Almost a year ago, I reported a problem I had with a Verizon Wireless store.
(Interestingly, a PR person later called my office…and asked someone on our team to “apologize for Verizon to me.” Which, of course, struck me a little strange — asking my colleagues to do their work for them…)
Two weeks ago, I went to another store in the area — in part, because the manager at the store I cited earlier gave me the “stink eye” when I returned to his store to purchase a charger — and, I had a great experience purchasing a phone and tablet at the Castleton location.
(In the interest of full disclosure, I am a mobile phone NUT. Crazy about them. Want them all. My buddy since our teens, speaker and author Mark Mayfield, owns every golf club ever made. That’s my goal with smart phones. Stupid, I know…but, it’s my thing.)
AND…I’m keynoting a majorly important sales conference for HTC this week. I LOVE HTC phones! If they would give me lots of samples, I would give them speeches for FREE. (Thankfully, they’ve already signed the contract for other compensation.) HTC Sense enables them to deliver the absolute best Android experience going. And, I wrote that before they ever selected me to speak to them…)
So…I needed to understand the competition. It’s my job…research. I purchased the Motorola Razr from the Verizon store in Indy — and, while not my favorite, it’s a good product. Except for the battery life.
As the kind sales professional at Verizon told me, I could trade it in for a Razr Maxx if I found the battery life unacceptable. (The Razr Maxx addresses the battery life issues of the original.) I called Verizon, and the helpful person in customer service told me he would make it so I could go to the store, and set it up so they would ship me a Razr Maxx on the road, put my Razr in a box, ship it back to Verizon, and have a pleasant return transaction.
I believed them.
Then, I went to the store. Both the manager and his associate argued with me that I even BOUGHT the phone at that store!
(NOTE: When is it EVER productive to tell a customer they don’t know where the hell they even spent their hard-earned dollars to purchase something from you? Here’s a clue…never.)
Later, as they reviewed their data, they found that, yes, I was right…and they were incorrect in telling me I didn’t know what I was talking about. We were not off to a great start.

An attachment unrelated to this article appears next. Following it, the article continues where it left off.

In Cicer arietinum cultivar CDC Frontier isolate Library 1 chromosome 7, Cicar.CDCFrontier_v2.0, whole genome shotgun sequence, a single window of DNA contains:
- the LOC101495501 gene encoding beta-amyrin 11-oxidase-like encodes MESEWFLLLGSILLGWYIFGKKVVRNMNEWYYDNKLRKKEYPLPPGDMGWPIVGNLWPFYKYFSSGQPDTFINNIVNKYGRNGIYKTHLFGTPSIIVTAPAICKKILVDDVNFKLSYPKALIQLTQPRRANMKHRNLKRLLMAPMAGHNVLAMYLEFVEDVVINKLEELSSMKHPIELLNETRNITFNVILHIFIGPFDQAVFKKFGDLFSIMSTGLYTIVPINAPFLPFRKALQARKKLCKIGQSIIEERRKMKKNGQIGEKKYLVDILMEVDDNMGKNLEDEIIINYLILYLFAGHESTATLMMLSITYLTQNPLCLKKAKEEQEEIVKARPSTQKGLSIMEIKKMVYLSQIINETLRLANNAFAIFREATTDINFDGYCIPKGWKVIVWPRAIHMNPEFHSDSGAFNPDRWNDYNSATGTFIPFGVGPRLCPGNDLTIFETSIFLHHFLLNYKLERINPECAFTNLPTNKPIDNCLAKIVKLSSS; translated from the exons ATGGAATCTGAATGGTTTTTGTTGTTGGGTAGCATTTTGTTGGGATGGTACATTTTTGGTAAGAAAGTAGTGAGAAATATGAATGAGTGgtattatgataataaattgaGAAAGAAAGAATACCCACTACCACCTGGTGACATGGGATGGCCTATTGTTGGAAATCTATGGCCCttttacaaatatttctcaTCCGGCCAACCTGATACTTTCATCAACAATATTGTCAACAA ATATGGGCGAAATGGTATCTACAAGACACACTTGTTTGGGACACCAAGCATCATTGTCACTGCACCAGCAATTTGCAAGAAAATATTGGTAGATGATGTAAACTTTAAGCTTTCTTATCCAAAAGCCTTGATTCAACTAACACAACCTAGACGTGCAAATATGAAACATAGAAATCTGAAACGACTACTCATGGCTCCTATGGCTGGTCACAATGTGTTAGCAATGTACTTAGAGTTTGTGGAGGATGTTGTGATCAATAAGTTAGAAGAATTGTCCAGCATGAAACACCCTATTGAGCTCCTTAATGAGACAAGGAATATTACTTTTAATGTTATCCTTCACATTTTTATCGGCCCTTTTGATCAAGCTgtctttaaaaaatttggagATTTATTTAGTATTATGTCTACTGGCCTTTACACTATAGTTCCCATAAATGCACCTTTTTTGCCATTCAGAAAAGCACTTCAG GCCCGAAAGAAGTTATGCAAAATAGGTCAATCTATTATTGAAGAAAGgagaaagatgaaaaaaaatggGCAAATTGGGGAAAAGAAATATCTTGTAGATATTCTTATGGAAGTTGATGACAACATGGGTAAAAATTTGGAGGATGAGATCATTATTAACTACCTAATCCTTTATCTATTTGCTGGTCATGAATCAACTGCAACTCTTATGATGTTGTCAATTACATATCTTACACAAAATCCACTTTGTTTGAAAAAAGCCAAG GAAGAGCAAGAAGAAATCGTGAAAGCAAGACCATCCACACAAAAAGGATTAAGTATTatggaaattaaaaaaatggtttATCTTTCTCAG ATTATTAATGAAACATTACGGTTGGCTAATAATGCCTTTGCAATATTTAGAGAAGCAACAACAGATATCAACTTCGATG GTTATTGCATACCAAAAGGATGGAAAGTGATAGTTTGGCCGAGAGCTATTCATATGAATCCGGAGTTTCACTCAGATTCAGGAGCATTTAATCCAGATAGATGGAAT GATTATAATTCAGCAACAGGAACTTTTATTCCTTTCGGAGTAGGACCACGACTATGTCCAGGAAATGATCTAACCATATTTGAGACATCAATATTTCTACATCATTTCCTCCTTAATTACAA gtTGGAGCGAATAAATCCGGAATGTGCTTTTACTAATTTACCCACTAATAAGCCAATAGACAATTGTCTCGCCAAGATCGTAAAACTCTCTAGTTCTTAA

Then, they blamed the nice guy at Verizon customer service. Telling me he “could not make the offer to me” he did; I would have to give them my phone — preferably after I drove all the way back home and returned it in the box in which it was purchased — and do without a device until they shipped one to me on the road. And…since Saturday was my last day to possibly do this because of their return policy…would I give them the phone then, or would I “live with my situation?”
Here’s what bothered me most: The sales employee was sincerely making an attempt to be helpful. Her “manager” was doing everything he could to be “right.” (Conversely, it seemed he wanted to prove me being “wrong,” rather than cooperate to solve a customer’s problem.)
His focus was never on my experience as a customer — but, instead, ensuring that every box was checked properly on the forms he evidently was required to complete.
When you choose procedure over customer experience, you create customers who are dissatisfied and want to tell others. Just like I’m telling you now…
Verizon has a fabulous network. And, HTC and others ensure they have great devices. So, Verizon Wireless…PLEASE get your act together when it comes to how you relate to customers. Why was it so important for the manager to be right — as opposed to the customer to be thrilled?
Why would Verizon Wireless — or any business — that has invested so much in everything else then provide us a compelling reason to walk away?
(By the way…I just gave up and bought an extra charger and left, disgusted. I am dissatisfied customer. And, while I will tell everyone how much I love HTC, how — at this point — can I be a fan of Verizon?)
Is YOUR business more conceded about policies and procedures than customers?